How to Treat Oral Thrush

A baby chews a teething toy, a generally safe way to alleviate teething pain.

Oral thrush is a problem that commonly affects babies, the elderly and people with compromised immune systems. It is not unusual, however, for clients with healthy immune systems to also develop this infection. Accumulation of the fungus Candida albicans on your tongue or the lining of your mouth is both uncomfortable and unattractive, but it is usually easily treated.

Symptoms of Oral Thrush

  • White cottage cheese-like patches on the tongue, inside of cheeks, roof of the mouth or even on the tonsils
  • Soreness or redness, often painful enough to cause problems swallowing or eating
  • Bleeding when the patches are scraped or rubbed
  • Feeling of cotton in your mouth
  • Loss of taste
  • Redness and cracking in the corners of your mouth, especially if you wear dentures.

Oral Thrush During Beast Feeding

A breastfed baby that has trouble feeding and shows signs of white mouth lesions is usually diagnosed with a case of oral thrush.This happens when the fungus is passed from the mother during feeding. If a baby is diagnosed with oral thrush, the mother most also receive treatment to avoid trading the infection back and forth. Painful, itchy, flaky, shiny, red or swollen breasts may indicate an infection or reinfection of the mother.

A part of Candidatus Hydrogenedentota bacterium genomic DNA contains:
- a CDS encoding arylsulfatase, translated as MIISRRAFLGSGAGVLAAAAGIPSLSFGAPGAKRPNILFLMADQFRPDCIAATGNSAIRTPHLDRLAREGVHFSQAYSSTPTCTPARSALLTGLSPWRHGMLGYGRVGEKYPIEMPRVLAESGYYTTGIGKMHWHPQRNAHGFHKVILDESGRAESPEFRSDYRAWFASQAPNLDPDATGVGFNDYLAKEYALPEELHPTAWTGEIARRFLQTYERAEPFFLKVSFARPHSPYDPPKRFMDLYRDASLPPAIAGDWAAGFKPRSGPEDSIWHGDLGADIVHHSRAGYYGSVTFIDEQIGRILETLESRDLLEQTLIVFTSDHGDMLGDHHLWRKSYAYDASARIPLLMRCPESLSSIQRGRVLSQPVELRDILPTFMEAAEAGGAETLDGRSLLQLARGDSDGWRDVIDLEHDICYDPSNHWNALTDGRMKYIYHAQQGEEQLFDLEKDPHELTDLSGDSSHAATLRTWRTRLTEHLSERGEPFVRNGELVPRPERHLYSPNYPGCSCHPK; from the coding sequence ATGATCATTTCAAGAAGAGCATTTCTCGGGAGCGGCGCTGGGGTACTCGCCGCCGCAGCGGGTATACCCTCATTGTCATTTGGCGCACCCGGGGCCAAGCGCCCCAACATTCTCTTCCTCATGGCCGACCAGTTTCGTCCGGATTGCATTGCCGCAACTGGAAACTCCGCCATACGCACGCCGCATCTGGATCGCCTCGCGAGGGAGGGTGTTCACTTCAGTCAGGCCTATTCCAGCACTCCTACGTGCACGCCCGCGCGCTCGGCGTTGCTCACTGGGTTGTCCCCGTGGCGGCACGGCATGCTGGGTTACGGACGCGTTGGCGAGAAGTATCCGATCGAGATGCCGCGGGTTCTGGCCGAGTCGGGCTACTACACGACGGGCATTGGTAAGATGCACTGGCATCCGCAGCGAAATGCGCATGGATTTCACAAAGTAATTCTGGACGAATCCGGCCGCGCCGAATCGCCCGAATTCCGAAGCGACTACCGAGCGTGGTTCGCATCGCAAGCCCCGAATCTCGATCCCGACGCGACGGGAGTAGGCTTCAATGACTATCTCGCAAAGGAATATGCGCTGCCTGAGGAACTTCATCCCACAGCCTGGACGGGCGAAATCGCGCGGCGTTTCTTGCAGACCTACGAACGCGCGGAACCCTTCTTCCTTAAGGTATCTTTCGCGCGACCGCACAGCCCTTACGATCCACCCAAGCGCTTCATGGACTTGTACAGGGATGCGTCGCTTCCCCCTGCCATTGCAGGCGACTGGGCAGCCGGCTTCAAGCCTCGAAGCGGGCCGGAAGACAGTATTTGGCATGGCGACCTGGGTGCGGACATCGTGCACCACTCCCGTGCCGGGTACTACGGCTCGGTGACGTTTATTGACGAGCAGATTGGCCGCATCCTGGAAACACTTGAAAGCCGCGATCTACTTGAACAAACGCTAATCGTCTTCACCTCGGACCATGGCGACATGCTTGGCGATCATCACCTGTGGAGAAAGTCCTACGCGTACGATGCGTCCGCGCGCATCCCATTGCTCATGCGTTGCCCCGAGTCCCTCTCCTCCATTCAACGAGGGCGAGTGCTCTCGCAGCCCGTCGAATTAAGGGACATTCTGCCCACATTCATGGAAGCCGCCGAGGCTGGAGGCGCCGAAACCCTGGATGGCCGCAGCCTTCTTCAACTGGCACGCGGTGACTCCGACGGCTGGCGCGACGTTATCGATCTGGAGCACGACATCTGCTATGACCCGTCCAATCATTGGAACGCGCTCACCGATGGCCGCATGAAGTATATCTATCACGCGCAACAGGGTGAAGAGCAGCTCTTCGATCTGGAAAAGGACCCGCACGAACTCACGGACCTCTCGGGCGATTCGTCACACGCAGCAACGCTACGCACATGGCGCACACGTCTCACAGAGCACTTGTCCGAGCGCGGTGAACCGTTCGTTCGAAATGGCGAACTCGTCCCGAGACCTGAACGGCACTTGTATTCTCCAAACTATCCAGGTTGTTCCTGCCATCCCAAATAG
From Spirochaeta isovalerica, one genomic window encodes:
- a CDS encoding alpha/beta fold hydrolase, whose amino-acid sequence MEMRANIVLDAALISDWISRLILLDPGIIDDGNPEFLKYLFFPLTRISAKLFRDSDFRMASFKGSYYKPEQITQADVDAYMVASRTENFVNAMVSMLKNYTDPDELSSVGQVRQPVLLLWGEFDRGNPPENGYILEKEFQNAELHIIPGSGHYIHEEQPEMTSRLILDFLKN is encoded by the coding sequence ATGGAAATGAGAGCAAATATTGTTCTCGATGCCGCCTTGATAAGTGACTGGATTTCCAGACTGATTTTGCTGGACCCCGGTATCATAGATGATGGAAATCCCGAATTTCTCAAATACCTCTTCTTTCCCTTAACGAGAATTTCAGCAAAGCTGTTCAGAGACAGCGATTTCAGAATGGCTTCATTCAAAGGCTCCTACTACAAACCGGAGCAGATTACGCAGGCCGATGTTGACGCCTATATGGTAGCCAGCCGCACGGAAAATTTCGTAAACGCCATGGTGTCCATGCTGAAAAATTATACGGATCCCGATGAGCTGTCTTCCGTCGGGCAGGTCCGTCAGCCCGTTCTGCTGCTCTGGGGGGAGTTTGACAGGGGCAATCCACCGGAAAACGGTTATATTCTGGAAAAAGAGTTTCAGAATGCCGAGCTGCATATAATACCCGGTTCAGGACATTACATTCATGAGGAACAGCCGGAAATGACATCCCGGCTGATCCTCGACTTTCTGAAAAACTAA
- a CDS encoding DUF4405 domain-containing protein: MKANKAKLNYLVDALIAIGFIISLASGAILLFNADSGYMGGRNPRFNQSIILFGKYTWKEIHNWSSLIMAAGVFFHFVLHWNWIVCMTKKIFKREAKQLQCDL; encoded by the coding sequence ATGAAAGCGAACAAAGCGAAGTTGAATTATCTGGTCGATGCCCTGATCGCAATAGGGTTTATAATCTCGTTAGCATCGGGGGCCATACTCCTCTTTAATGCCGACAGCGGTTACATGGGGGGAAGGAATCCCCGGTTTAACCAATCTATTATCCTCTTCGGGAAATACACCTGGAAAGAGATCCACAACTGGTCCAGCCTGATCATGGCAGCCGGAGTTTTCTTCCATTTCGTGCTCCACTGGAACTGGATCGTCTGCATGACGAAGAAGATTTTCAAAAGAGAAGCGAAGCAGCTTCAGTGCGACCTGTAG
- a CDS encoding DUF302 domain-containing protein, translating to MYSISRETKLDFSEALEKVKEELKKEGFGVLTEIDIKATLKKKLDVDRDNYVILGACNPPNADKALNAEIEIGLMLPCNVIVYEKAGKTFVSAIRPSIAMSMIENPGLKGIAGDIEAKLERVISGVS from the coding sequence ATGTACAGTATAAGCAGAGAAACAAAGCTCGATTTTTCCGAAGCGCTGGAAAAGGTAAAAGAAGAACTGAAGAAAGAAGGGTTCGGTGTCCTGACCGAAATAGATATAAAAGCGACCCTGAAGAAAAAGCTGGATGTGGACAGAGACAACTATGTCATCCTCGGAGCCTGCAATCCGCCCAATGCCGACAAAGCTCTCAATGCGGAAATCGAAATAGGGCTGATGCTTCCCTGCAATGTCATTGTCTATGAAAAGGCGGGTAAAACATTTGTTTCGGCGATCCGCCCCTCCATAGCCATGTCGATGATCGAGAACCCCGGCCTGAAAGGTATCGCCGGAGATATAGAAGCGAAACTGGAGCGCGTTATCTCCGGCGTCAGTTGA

Curing Oral Thrush

If someone shows any of the signs of the above symptoms, make an appointment to see your doctor or our Placerville dentists. Anti-fungal medication controls the infection. Additional topical anti-fungal cream is prescribed for nursing mothers. Controlling it requires thoroughly cleaning anything that comes in contact with the infected person. This especially includes dentures and mouthguards. Thrush is simply an annoyance for most, but the infection may cause serious complications if it travels beyond the oral cavity and into the esophagus, so treating it promptly and preventing its return is essential.

Preventing Oral Thrush

Good oral hygiene habits are essential to keep your mouth fungus free. Wash your hands often and before you brush and floss daily. Change your toothbrush every three months or as soon as it shows signs of wear. Protect your baby’s oral health by using a clean soft cloth to wipe their mouth and gums on a daily basis. Our Placerville dentists can answer your questions about oral thrush, and help keep your mouth healthy. Contact us today for an appointment with our local Placerville dental professionals.

Placerville Dental Group
blog@placervilledentistry.com
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